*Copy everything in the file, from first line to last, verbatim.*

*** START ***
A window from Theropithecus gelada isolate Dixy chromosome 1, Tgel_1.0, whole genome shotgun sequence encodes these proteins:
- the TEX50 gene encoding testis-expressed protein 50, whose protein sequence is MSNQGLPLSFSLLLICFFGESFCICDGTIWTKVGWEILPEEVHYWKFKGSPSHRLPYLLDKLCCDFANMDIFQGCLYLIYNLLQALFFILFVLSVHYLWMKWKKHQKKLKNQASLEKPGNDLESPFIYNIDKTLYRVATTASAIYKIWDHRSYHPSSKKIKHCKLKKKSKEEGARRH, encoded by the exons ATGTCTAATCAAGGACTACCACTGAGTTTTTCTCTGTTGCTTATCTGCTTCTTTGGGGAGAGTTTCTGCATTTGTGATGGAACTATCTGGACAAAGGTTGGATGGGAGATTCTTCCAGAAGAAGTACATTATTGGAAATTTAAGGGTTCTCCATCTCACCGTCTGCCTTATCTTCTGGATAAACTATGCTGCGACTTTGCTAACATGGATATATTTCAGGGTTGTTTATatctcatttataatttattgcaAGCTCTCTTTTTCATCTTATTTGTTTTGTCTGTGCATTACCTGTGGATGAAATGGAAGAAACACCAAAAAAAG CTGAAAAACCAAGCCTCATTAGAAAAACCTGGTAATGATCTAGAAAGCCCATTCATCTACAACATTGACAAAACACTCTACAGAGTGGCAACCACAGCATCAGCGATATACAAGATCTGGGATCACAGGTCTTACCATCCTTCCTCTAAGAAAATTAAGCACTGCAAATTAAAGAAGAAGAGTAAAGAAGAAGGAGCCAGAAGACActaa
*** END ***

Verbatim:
A window from Theropithecus gelada isolate Dixy chromosome 1, Tgel_1.0, whole genome shotgun sequence encodes these proteins:
- the TEX50 gene encoding testis-expressed protein 50, whose protein sequence is MSNQGLPLSFSLLLICFFGESFCICDGTIWTKVGWEILPEEVHYWKFKGSPSHRLPYLLDKLCCDFANMDIFQGCLYLIYNLLQALFFILFVLSVHYLWMKWKKHQKKLKNQASLEKPGNDLESPFIYNIDKTLYRVATTASAIYKIWDHRSYHPSSKKIKHCKLKKKSKEEGARRH, encoded by the exons ATGTCTAATCAAGGACTACCACTGAGTTTTTCTCTGTTGCTTATCTGCTTCTTTGGGGAGAGTTTCTGCATTTGTGATGGAACTATCTGGACAAAGGTTGGATGGGAGATTCTTCCAGAAGAAGTACATTATTGGAAATTTAAGGGTTCTCCATCTCACCGTCTGCCTTATCTTCTGGATAAACTATGCTGCGACTTTGCTAACATGGATATATTTCAGGGTTGTTTATatctcatttataatttattgcaAGCTCTCTTTTTCATCTTATTTGTTTTGTCTGTGCATTACCTGTGGATGAAATGGAAGAAACACCAAAAAAAG CTGAAAAACCAAGCCTCATTAGAAAAACCTGGTAATGATCTAGAAAGCCCATTCATCTACAACATTGACAAAACACTCTACAGAGTGGCAACCACAGCATCAGCGATATACAAGATCTGGGATCACAGGTCTTACCATCCTTCCTCTAAGAAAATTAAGCACTGCAAATTAAAGAAGAAGAGTAAAGAAGAAGGAGCCAGAAGACActaa